Edinburgh scientists have helped show that an 'Asian' elephant foetus used to name the species is actually African.
A study reveals that Swedish naturalist Carl Linnaeus unwittingly combined two different species of elephant when he created the first description of an Asian elephant in the 18th century.
The study, published in the Zoological Journal of the Linnean Society, involved researchers from the Roslin Institute and a host of international collaborators.
The finding is particularly surprising since Linnaeus is considered the father of taxonomy - the system for naming all living things.
When he first came up with the name Elephas maximus, Linnaeus used two elephant examples as his reference points.
One was a five cm-long pickled foetus in a jar from the collection of one of his contemporaries, Albertus Seba.
The other was a Latin description of an elephant written by John Ray, a British naturalist who studied at Trinity College, Cambridge.
Seba published a thesaurus of animal specimens in 1734.
His elephant became known as the Asian elephant type specimen, which scientists have used ever since as the baseline reference for identifying the endangered species.
The international team of scientists has now discovered that Seba's elephant is actually an African elephant by analysing the DNA of the foetus.
The most prominent differences between Asian and African elephants are that African elephants have bigger ears, are generally larger and have more wrinkled skin.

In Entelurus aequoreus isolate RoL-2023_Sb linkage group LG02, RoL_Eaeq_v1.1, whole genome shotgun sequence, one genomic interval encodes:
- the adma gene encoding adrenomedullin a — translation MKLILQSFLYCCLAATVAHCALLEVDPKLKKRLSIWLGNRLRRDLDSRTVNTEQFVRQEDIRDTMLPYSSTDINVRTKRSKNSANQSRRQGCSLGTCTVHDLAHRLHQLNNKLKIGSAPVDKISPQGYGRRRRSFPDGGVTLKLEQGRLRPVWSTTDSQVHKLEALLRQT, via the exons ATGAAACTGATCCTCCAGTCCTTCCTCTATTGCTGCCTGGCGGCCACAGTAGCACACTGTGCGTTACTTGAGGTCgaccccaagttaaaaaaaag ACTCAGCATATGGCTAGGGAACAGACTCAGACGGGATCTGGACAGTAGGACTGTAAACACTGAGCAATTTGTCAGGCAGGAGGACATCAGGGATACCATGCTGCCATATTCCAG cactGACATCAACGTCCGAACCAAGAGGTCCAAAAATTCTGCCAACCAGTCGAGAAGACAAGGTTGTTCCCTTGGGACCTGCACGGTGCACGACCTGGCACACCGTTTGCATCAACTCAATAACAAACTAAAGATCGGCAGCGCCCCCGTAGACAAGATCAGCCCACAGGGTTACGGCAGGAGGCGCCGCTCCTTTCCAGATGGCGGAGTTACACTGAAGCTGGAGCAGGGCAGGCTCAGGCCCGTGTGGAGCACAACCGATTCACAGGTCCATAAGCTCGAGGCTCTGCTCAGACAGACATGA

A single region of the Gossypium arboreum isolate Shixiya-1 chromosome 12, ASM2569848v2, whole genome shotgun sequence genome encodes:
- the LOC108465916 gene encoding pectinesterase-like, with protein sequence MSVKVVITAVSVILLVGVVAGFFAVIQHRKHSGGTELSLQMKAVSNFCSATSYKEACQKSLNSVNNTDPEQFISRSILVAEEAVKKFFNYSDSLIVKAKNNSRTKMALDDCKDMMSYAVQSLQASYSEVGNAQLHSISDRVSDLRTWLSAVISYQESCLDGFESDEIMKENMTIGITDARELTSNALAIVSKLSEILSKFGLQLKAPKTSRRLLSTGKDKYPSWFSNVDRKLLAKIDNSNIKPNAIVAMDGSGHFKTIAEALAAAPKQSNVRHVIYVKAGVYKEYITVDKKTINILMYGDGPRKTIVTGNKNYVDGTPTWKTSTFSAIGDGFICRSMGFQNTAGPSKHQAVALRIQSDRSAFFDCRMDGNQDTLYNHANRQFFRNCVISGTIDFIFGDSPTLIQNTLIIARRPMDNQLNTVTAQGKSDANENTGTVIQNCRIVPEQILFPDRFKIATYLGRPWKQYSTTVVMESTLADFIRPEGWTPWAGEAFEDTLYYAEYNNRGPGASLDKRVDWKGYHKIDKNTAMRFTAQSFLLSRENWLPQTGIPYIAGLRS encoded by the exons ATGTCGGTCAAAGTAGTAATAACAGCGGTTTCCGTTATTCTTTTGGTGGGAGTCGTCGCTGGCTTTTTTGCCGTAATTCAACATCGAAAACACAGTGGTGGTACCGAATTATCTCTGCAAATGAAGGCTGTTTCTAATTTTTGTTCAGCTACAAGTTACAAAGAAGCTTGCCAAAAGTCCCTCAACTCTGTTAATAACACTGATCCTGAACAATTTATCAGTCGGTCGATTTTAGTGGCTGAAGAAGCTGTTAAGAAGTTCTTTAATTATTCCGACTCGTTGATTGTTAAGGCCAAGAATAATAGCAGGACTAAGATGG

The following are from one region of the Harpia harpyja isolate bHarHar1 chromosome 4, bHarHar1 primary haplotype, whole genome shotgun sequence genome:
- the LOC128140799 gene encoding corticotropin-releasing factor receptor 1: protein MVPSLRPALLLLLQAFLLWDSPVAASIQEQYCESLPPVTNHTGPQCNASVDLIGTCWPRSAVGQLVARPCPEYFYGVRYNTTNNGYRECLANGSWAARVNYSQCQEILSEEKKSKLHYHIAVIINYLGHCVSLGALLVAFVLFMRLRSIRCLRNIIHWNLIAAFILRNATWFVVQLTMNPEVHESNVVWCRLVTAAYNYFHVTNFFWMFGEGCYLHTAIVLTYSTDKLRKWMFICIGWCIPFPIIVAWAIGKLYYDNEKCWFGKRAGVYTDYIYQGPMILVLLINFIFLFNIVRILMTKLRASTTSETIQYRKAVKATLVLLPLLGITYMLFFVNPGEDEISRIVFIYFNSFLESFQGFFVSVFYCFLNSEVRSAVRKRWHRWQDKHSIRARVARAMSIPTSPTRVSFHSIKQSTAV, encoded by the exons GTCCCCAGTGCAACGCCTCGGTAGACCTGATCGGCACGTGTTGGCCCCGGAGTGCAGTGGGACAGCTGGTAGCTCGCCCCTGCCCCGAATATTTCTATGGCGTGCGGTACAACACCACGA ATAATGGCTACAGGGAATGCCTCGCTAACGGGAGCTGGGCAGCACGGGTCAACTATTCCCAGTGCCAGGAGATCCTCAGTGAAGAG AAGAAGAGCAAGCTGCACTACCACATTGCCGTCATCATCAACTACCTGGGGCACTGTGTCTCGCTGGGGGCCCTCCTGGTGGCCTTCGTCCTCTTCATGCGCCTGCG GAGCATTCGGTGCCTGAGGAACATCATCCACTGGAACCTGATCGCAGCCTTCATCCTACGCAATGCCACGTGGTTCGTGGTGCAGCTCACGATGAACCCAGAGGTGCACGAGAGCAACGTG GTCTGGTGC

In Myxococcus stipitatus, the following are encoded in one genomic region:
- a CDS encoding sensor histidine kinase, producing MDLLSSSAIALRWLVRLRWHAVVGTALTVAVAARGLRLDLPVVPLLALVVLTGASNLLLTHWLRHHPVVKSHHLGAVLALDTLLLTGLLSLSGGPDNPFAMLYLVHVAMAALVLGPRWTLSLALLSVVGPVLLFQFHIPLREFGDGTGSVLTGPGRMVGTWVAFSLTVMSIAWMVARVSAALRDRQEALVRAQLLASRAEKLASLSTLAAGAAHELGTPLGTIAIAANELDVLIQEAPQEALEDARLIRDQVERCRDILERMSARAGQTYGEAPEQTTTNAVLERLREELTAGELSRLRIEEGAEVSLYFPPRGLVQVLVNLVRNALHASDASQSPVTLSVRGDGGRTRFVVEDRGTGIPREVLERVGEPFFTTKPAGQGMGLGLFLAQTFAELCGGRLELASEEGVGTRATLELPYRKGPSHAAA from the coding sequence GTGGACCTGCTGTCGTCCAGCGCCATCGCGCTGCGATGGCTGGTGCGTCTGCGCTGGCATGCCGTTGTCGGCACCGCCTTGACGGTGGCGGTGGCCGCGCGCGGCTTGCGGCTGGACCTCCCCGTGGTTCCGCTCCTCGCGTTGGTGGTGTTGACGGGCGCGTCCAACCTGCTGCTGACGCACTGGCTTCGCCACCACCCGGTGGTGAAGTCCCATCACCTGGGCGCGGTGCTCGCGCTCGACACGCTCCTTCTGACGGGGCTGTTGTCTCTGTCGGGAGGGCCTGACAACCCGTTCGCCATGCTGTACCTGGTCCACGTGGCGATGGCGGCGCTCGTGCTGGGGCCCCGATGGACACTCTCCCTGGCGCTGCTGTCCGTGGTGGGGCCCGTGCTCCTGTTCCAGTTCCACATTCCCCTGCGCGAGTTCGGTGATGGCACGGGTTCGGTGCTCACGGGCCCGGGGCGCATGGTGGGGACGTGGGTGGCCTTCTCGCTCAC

The African elephant, Loxodonta africana, wasn't identified as a separate species to Elephas maximus until 1797 by German naturalist Johann Blumenbach, 60 years after Seba's work.
The team then tracked down the elephant described by Ray to a skeleton still on show in the Museum of Natural History in Florence.
Ray visited Florence in 1667 on a collecting tour of Europe.
By analysing DNA from a bone fragment, the team can confidently say the skeleton is the true type specimen for the Asian elephant Elephas maximus.
The team is almost 100 per cent certain that this is the skeleton of Hansken, a female Asian elephant.
She became a travelling curiosity at the time and was known to have died in Florence in 1655.
Although Ray only saw the skeleton of Hansken, the great Dutch artist Rembrandt van Rijn painted the elephant from life when he saw it in Amsterdam in 1637.
This now means that Rembrandt's paintings and sketches are the original and correct portrayal of the type specimen of an Asian elephant.
Roslin researchers contributed to the study through one of the Institute's state-of-the art genomics facilities, ARK-Genomics.
In 2013, a group of UK scientists sequenced and published the genomes of two important viruses that infect Asian Elephants, known as Elephant Endotheliotropic Herpesvirus.
The viral DNA used in the study was extracted from two infected Asian elephants.
Because of the nature of such samples, the Roslin team sequenced about 5 per cent virus DNA and about 95 per cent Asian elephant DNA.
As news of the UK study spread, Mr Watson was approached by the Danish researchers asking if they could see the data from the Asian elephant.
The researchers could never have predicted that data from the virus sequencing project would be used in such an interesting way.
They say it demonstrates how important it is that researchers deposit their scientific data in public databases, where it will be used by others in ways they could never have imagined.
As well as being a great story of scientists piecing together scientific evidence spanning centuries, this is also a story about the power and importance of data-sharing.